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RESEARCH ARTICLE

Field reactions of maize varieties commonly grown in Australia to boil smut caused by Ustilago zeae

IK Nuberg, RN Allen, JM Colless and RE Darnell

Australian Journal of Experimental Agriculture 26(4) 481 - 488
Published: 1986

Abstract

The reactions of 62 hybrid maize varieties and 24 inbred lines to infection by boil smut (Ustilago zeae) were studied in the field in the 1982-83 and 1983-84 seasons. Plants were artificially inoculated and the incidence of disease (DI) was assessed on the plant as a whole and at particular loci (ears, axillary buds above and below the ears, tassels and leaves). A disease severity rating (DSR) was developed based on the mass of galls at various loci relative to plant mass. Of the 86 hybrids and inbreds tested, inbred 25, with a high DI overall and severe disease at all infection loci, was the only variety found highly susceptible to disease. Nevertheless, significant (P < 0.05) differences in susceptibility were detected among other hybrids and inbreds. Thirty-six of the major hybrid varieties were classified by cluster analysis into those with low overall DI (20 hybrids averaging 1.4%), moderate DI (12 hybrids, 5.0%) or high DI (4 hybrids, 9.8%). Hybrids with high DI included GH128, GH390, QK694 and Hycorn 1. Two DSR classes were apparent, high (11.0) and low (6.1). No hybrid had both high DI and high DSR. The hybrids General and PX75 had moderate DI and high DSR, while 9 hybrids had high DSR with low DI. Insufficient data were available for a similar classification of the remaining 26 hybrids. Hybrid E368 had a high DI. Among 13 inbred lines, 12 occurred in a low DI class (average 2.3%) and one in a high DI class (A691N, 14.6%). Only one low DSR class was apparent. Insufficient data were available for a similar classification of the remaining I I inbreds, but GN7, HBc and 25 had high DI, while Y 1 had virtually no disease. Disease incidences at most of the infection loci were highly correlated within varieties, except between ear and tassel or leaf incidences, and leaf and tassel incidences, for which no correlation was apparent. No positive correlation could be found between husk cover of mature ears and boil smut incidence in the ears. Except for the locally selected inbred 25, hybrids and inbreds developed in Australia from old open pollinated varieties had about the same disease incidence and severity as material introduced from the U.S.A. over the last 20 years. An evaluation of screening methods indicated that whorl inoculation increased DI on average only from 0.8 to 2.2%. Disease incidence decreased progressively as sowing date was delayed from November to February.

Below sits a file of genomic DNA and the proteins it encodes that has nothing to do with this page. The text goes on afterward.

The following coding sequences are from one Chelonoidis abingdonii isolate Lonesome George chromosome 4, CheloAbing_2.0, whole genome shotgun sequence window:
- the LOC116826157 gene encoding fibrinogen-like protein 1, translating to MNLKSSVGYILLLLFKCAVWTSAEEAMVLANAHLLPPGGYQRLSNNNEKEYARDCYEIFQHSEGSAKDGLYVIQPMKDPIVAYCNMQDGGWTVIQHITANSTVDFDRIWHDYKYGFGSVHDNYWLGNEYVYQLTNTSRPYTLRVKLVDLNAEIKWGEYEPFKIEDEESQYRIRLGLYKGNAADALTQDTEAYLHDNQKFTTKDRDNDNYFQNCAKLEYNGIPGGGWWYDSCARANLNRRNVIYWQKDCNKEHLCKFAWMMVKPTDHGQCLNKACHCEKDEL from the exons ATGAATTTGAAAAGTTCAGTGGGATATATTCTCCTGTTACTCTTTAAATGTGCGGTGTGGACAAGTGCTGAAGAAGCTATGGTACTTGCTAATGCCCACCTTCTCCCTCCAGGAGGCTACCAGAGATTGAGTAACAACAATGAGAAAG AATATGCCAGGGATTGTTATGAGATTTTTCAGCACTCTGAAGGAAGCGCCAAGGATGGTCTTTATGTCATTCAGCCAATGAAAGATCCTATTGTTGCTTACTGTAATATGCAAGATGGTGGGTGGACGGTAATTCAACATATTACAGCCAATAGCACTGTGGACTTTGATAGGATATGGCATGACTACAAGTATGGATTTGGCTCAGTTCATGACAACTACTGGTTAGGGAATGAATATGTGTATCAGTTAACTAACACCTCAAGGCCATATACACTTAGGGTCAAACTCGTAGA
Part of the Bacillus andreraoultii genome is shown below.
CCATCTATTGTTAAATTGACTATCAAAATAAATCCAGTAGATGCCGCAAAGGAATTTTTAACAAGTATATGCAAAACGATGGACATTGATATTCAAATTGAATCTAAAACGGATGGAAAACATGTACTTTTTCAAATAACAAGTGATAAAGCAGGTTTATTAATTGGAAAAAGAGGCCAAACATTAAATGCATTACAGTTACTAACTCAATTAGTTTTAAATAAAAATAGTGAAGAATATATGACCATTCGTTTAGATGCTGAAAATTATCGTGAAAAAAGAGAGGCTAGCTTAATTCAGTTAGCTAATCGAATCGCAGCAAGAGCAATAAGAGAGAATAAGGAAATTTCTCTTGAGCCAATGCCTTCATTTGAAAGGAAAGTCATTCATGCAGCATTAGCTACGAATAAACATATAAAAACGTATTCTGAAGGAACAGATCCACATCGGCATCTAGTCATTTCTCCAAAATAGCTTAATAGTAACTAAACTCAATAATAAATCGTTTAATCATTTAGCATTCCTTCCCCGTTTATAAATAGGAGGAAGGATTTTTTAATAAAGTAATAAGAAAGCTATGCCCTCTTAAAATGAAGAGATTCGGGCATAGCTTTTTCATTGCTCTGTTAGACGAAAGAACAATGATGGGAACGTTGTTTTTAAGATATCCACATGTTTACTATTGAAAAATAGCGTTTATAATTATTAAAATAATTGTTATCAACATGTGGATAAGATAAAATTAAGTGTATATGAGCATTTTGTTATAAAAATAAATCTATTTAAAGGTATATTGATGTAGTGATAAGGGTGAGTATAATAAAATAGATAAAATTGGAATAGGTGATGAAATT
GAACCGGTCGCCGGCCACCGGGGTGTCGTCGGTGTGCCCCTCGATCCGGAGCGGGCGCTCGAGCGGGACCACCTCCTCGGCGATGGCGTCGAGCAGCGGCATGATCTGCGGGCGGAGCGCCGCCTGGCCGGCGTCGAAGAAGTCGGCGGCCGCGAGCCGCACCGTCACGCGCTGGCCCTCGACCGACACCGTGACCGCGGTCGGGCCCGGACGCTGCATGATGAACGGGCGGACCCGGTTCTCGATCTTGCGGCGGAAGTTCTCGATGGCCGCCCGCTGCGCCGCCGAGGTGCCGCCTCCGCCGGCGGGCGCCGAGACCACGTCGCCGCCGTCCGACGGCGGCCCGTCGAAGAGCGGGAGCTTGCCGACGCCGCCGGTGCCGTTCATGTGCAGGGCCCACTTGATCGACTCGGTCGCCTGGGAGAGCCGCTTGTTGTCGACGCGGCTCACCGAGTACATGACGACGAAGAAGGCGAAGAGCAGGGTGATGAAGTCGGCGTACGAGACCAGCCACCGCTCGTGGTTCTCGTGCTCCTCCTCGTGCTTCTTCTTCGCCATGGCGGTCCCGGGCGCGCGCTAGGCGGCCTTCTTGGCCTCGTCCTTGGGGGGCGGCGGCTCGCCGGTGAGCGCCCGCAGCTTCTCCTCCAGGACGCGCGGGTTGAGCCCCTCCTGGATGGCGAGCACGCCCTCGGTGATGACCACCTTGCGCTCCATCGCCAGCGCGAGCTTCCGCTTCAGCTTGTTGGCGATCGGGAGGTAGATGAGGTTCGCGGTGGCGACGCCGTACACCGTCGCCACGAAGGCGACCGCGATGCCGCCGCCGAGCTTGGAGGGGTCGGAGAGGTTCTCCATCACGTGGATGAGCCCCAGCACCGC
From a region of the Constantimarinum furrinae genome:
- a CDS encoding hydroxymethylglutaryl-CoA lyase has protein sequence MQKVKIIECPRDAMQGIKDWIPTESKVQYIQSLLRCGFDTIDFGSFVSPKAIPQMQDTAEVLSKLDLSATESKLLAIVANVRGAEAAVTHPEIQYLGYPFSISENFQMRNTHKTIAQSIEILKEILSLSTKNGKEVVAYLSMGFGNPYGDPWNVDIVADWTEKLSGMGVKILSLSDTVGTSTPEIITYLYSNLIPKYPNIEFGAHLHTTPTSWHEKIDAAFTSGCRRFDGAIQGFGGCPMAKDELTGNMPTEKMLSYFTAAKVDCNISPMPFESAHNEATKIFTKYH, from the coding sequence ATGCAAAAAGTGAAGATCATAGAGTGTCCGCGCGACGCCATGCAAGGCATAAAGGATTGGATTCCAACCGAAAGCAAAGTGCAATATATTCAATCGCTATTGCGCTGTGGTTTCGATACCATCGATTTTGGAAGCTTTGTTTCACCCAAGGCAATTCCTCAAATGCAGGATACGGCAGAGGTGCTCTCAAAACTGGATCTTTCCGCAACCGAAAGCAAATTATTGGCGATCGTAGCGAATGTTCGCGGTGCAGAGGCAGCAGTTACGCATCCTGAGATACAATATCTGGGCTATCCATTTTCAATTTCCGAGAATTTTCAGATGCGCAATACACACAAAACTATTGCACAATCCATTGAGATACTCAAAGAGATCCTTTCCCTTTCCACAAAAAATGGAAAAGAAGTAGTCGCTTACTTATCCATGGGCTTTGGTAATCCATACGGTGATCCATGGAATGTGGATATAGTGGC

https://doi.org/10.1071/EA9860481

© CSIRO 1986


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